At Tulane, the wait is on.
The school's celebration of its undefeated season and preparations for the Liberty Bowl have taken a back seat to questions of what coach Tommy Bowden will do.
"I'll probably make the decision by the middle of the week," Bowden said Sunday. "There are still some things to do."
Bowden met with Clemson athletic director Bobby Robinson on Friday. He also met with another school but declined to say which one, although South Carolina had been scheduled to interview Bowden Saturday.
Virginia Tech coach Frank Beamer was expected to interview at Clemson on Sunday. Breamer has a connection to Clemson President Deno Curris, who hired him to coach Murray State in 1981.
Bowden and Beamer are considered the top two candidates for the Clemson job.
Bowden said he would meet with Tulane officials again before making his decision, but refused to say when that meeting would take place.
"I think in fairness to everybody we should get this behind us," he said.
Bowden met with Tulane athletic director Sandy Barbour before talking to Robinson on Friday. Tulane made a strong pitch to keep him, reportedly offering to build a new practice facility and match whatever package Clemson offered Bowden. That could be near $750,000 a year, according to a report in the Times-Picayune newspaper on Sunday.
"The money part is private," Bowden said. "But the deciding factors aren't clear cut. If they were, the decision would already be made."
After 19 years as an assistant coach at nine schools, Bowden became a hot coaching property by turning the perpetually poor Tulane program -- unranked since Dec. 3, 1979 -- into a winner his first year, and running off an 11-0 record and No. 9 ranking in his second.
Tulane also won the Conference USA, its first conference title since 1949, and will play in the Liberty Bowl, its first bowl game since 1987.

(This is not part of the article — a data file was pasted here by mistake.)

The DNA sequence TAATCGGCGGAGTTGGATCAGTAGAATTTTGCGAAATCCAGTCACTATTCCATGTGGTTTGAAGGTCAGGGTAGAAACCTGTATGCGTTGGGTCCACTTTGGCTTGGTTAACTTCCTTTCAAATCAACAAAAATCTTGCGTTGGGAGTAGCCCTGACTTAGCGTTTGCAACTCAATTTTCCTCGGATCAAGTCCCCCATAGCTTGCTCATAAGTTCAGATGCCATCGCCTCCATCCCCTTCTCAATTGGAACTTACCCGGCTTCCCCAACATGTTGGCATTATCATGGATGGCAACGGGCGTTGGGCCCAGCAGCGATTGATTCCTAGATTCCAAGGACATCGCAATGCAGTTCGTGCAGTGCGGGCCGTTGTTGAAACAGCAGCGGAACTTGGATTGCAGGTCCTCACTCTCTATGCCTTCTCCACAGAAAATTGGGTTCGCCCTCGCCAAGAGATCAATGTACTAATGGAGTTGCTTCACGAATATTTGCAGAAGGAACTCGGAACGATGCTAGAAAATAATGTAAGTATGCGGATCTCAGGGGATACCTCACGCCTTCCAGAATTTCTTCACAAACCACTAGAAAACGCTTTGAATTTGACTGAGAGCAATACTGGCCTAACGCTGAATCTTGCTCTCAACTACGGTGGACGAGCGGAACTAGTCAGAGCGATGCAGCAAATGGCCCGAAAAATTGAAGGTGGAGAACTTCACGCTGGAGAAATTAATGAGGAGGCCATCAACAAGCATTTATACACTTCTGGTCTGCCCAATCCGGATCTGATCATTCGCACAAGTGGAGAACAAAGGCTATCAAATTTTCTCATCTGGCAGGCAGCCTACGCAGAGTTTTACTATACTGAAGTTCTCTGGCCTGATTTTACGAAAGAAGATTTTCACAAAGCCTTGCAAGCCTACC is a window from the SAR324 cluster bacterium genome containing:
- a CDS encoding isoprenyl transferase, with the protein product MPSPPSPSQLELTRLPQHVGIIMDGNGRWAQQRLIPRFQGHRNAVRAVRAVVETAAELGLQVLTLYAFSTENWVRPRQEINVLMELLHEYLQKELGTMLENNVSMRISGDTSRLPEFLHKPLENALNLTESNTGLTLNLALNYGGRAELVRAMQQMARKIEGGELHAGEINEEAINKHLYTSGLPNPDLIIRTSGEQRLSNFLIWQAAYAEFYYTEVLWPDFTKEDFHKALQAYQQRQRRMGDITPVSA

"Hard to follow? That's an understatement," Bowden said. "It's impossible to top it and pretty darn hard to follow it period. It'd be awfully difficult."
Bowden, who was 7-4 last season, has four years remaining in his contract.
There has been speculation that Bowden would like to move to a school that would have a better chancof winning a national championship.
Tulane has high academic standards for players, and its rules for awarding scholarships are tougher than the NCAA's rules. Bowden lost four players this season who were academically eligible according to NCAA guidelines, but not by Tulane's standards.
"You can win a national championship at Tulane. It would take 15, 20 years, well maybe 10," said Bowden, 44. "Daddy didn't win one until he was 60, so I'd be ahead of him."
Daddy is Bobby Bowden, who turned Florida State from a loser into a national champion.
"It'd be a little harder at Tulane than it was at Florida State," Tommy Bowden said. "But it could be done."
Moving to Clemson would put Tommy Bowden in the Atlantic Coast Conference and into competition against Florida State and his father.
"I've never done that," Bowden said. "It's an entertaining thought though, isn't it? It would be a lot of fun."
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